Their powerful nutritional punch notwithstanding, growing currants would have been illegal in eastern states. However, many varieties are now resistant to the diseases that once plagued them.
PHOTO: LEE REICH
Growing currants hasn't been sanctioned activity in our country. In fact, for almost 100 years the United States waged a war against them and gooseberries because they serve as an alternate host for white pine blister rust, a devastating disease of northern forests. Both plants were banned in most states east of the Mississippi River, and millions of existing plants were eradicated using pesticides and axes. But by the 1970s, it became apparent that the strategy didn’t work very well for several reasons: Currants and gooseberries grow back from the roots, other wild plants serve as alternate hosts for the disease, and a moist microclimate encourages white pine blister rust more than the presence of a few wild berry bushes.
Meanwhile, the availability of rust-resistant varieties has led to the lifting of restrictions in many areas. At this time, Ribes (the species name of both currants and gooseberries) are still restricted in several eastern states. In others like New York, rust-resistant varieties can be grown, except in high-risk areas. Black currants are nutritional superstars, outshining even blueberries with their potent punches of antioxidants, vitamin C, and potassium, and varieties such as "Titania" and "Consort" are so rust-resistant that they are considered immune. "Captivator" and several gooseberries that ripen to rosy red offer good resistance, as do "Jonkheer van Tets" and a few other varieties that ripen to red.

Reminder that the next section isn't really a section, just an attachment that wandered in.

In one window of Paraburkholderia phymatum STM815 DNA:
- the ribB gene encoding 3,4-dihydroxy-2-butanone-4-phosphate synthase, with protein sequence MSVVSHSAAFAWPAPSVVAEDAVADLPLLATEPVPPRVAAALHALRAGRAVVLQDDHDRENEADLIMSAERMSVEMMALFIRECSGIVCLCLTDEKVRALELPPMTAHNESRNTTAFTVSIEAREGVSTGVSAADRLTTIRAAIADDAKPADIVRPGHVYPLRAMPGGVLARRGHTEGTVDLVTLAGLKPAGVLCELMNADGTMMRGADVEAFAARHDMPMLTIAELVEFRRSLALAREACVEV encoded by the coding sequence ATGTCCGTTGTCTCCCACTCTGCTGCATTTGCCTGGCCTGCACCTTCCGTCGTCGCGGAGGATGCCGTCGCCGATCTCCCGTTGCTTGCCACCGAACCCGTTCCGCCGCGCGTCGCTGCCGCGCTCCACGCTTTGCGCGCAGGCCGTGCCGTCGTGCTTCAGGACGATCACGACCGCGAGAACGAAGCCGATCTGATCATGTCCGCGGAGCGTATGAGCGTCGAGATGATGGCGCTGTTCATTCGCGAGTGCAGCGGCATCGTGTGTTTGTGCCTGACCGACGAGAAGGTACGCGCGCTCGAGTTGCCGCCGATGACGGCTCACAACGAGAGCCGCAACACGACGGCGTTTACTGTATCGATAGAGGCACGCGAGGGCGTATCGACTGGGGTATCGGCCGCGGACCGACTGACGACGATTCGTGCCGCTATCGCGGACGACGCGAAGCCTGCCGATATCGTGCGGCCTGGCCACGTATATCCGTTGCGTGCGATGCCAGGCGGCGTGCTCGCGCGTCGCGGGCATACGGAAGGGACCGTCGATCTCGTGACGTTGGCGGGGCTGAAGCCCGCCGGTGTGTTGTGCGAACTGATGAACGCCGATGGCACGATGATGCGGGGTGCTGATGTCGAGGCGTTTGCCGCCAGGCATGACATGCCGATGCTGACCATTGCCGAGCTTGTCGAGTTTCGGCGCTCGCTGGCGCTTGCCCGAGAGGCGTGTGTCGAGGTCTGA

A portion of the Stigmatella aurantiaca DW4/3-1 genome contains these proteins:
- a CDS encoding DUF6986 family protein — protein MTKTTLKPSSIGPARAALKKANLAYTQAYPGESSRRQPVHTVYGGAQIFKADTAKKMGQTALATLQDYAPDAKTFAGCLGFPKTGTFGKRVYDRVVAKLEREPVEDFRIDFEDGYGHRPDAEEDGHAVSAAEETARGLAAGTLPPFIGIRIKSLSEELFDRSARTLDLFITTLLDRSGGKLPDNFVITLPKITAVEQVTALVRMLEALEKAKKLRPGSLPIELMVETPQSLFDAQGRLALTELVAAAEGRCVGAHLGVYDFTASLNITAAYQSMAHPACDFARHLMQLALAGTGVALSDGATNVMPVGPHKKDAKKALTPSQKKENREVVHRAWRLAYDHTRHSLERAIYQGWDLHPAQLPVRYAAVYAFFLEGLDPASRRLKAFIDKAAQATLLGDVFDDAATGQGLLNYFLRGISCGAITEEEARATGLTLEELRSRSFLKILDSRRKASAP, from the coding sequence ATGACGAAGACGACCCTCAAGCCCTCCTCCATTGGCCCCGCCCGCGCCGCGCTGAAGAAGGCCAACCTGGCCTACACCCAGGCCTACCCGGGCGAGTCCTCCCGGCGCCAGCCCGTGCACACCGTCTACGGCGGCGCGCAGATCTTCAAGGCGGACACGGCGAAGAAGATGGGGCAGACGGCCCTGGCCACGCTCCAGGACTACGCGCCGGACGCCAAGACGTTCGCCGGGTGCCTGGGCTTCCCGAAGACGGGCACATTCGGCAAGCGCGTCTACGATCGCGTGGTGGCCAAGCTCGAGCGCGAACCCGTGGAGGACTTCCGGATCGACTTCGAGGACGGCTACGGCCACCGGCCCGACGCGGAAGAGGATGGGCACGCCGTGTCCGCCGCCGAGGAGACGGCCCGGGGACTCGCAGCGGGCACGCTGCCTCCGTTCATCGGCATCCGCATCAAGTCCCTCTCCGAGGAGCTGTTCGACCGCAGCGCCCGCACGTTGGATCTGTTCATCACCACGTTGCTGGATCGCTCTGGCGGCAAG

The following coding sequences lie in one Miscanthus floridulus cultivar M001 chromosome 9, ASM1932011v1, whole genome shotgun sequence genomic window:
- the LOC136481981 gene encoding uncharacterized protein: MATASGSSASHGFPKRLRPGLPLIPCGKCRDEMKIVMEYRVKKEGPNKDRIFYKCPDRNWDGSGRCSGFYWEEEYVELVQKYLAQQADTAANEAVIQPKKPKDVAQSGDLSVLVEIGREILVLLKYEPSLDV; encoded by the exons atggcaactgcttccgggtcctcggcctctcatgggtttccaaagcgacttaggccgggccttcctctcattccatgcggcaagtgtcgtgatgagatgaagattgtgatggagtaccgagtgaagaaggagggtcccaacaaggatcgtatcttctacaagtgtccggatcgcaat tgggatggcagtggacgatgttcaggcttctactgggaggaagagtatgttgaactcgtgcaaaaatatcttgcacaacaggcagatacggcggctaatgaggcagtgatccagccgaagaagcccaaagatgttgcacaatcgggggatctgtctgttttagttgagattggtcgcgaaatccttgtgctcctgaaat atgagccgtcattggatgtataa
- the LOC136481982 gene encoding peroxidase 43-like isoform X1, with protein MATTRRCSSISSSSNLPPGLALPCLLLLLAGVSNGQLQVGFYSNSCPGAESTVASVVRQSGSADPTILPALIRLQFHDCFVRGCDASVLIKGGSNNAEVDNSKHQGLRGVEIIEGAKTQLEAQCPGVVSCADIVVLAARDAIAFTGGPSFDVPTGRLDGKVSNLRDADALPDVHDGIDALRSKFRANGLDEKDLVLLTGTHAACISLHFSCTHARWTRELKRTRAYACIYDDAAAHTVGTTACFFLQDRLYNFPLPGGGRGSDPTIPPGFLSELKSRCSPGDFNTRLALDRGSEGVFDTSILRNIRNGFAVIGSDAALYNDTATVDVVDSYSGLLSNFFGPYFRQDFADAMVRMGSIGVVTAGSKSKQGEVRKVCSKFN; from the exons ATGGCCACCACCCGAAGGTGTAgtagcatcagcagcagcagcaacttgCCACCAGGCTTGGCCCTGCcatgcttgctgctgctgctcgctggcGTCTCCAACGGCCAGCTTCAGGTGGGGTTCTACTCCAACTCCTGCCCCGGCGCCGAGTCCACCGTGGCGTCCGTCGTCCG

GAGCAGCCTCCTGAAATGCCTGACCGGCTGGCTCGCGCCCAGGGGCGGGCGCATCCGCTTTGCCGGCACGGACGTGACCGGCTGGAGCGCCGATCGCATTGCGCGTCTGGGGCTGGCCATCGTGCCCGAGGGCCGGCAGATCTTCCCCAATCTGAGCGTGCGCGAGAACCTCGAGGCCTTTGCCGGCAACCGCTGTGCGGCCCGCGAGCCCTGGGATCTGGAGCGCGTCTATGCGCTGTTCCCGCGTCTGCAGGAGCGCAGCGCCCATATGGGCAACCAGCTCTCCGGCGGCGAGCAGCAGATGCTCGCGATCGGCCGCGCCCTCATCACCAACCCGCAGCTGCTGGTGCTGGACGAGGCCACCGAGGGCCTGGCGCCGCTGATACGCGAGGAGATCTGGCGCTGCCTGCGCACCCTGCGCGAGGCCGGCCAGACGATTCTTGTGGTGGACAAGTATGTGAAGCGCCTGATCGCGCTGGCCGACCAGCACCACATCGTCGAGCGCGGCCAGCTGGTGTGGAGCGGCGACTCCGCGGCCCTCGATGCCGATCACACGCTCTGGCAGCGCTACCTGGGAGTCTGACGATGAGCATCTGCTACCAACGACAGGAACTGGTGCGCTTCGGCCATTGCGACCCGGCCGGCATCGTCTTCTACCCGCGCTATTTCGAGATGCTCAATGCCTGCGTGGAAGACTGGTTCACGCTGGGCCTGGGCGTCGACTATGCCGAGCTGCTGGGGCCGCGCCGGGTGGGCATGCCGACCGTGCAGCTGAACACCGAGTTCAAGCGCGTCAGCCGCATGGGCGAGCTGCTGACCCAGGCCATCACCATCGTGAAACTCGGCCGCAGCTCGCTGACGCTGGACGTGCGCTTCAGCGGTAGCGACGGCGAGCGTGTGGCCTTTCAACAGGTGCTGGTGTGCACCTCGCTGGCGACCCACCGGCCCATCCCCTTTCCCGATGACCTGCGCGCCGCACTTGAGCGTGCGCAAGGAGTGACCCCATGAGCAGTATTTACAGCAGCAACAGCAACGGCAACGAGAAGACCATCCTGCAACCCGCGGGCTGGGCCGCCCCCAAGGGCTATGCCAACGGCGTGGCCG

More Information on Currants
Preferred soil pH for currants is 5.5 to 7.0.
Find currant seeds and plants with our Seed and Plant Finder.
To learn how to use currants in your home landscape, check out the new book Landscaping with Fruit by Lee Reich (Tower, 2009).
Contributing editor Barbara Pleasant gardens in southwest Virginia, where she grows vegetables, herbs, fruits, flowers and a few lucky chickens. Contact Barbara by visiting her website or finding her on Google+.